We often get caught in these extremes in life revolving around morals, self-interests, and the greater good. We would all love to live a life that rewards us for telling the whole truth all the time, but that life is neither realistic nor interesting. Operating in such extremes means never lying for the purpose of telling a joke, teaching a lesson, or protecting the vulnerable. So, when is not telling the truth advantageous and when is it detrimental to your personal growth?
To answer this question, we need to look at situations we encounter when telling the truth isn’t always cut and dry.
Do not Mince your Words
Sometimes people lie to protect others’ feelings or, in more malicious situations, to make them feel better about themselves in a bad or embarrassing situation. The best thing to do to avoid the sting of the truth or the guilt of having to lie is saying what you mean and not sugar-coating or leaving it open for interpretation. People respect honesty when it is clear what you are trying to express. It is too common these days for people with hidden agendas to speak in vague, verbose language to influence others’ decisions.
Assessing the Situation
You might be personally opposed to lying, but telling the truth in certain situations may not be reciprocated, leaving you in a worse off situation than if you lied. The typical corporate environment is one common place where something like lying to your boss is a necessary evil because telling the truth could lead to a firing or subject to unfair prejudice, like being guilty by association.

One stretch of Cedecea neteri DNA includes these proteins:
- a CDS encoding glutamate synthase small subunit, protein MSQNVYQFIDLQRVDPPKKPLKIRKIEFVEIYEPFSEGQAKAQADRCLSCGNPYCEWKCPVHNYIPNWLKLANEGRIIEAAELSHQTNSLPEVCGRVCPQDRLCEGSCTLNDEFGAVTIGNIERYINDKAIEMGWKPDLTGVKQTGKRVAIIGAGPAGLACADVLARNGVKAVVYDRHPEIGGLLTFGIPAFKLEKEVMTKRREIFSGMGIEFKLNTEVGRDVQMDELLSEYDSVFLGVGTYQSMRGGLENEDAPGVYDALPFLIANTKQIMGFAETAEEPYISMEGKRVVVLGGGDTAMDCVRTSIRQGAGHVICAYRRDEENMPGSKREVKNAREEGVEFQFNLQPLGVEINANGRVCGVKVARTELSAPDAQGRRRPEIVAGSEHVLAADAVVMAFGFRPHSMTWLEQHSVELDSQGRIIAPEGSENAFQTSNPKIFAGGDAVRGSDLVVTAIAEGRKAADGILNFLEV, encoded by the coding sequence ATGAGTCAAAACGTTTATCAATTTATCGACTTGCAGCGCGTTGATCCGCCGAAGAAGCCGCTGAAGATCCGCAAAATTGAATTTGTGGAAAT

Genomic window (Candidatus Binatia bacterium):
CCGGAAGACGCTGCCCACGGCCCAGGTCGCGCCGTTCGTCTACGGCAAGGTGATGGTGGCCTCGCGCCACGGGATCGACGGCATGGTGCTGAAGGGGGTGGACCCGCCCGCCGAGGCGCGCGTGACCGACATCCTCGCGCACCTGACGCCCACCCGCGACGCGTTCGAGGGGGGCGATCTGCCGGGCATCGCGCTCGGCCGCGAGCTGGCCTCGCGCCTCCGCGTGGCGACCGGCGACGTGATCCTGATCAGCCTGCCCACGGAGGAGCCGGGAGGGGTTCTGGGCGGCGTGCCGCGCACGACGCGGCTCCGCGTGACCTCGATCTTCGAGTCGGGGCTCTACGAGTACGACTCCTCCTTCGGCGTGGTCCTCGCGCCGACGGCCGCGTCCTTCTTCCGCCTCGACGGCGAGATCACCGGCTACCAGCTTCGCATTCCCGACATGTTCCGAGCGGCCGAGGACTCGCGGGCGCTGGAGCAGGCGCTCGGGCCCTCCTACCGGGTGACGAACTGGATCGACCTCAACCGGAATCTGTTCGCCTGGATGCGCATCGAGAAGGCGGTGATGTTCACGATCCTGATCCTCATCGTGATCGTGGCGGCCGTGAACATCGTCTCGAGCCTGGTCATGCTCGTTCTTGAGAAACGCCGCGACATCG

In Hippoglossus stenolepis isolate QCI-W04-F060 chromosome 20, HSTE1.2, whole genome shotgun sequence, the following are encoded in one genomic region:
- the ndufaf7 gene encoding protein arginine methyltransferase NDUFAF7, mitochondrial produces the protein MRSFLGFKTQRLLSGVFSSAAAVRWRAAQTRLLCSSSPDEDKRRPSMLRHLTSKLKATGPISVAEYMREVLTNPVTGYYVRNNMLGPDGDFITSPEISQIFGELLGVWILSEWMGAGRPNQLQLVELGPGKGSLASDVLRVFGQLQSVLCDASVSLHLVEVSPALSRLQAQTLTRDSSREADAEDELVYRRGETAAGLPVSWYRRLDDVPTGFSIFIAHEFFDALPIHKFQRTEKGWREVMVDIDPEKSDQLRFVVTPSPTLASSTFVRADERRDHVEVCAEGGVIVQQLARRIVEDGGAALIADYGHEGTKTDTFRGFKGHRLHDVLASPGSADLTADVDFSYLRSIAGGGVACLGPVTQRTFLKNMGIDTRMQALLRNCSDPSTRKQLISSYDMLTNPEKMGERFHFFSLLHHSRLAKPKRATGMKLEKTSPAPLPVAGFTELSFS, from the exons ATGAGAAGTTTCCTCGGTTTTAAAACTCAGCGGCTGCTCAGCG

In the working environment, we fear we’ll lose our occupations in the event that we say something strange or something that voices our own truth. We fear we’ll make foes that will bring about troubles for us either instantly or later on. We expect that by asking the “wrong” question or making the “wrong” remark, we will uncover how little we know or others will judge us as insensible or as not adjusting to the acknowledged standards of the association. These same feelings of dread of retaliation become an integral factor when we are confronted with recognizing an oversight we’ve made. As a matter of fact, these are difficult obstacles to overcome, yet it is basic to come to terms with them on the off chance that we are to carry on with a legitimate life in the working environment.
What do We Sacrifice?
It is imperative to perceive the cost of withholding our truth, both for ourselves and for the associations in which we work. For ourselves, each time we don’t state what we think, another snapshot of validness is lost. More regrettable, we prevent the growth from controlling our own destiny, innovativeness, and instinct, which are what make us who we are. As we continually dismiss those inward stirrings to state what we believe, our association with our internal identity with regards to the working environment floats away, until, like a solitary partner, it quits requiring our consideration. To put it plainly, we lose touch with ourselves and become cold, dead robots if we don’t stand for anything.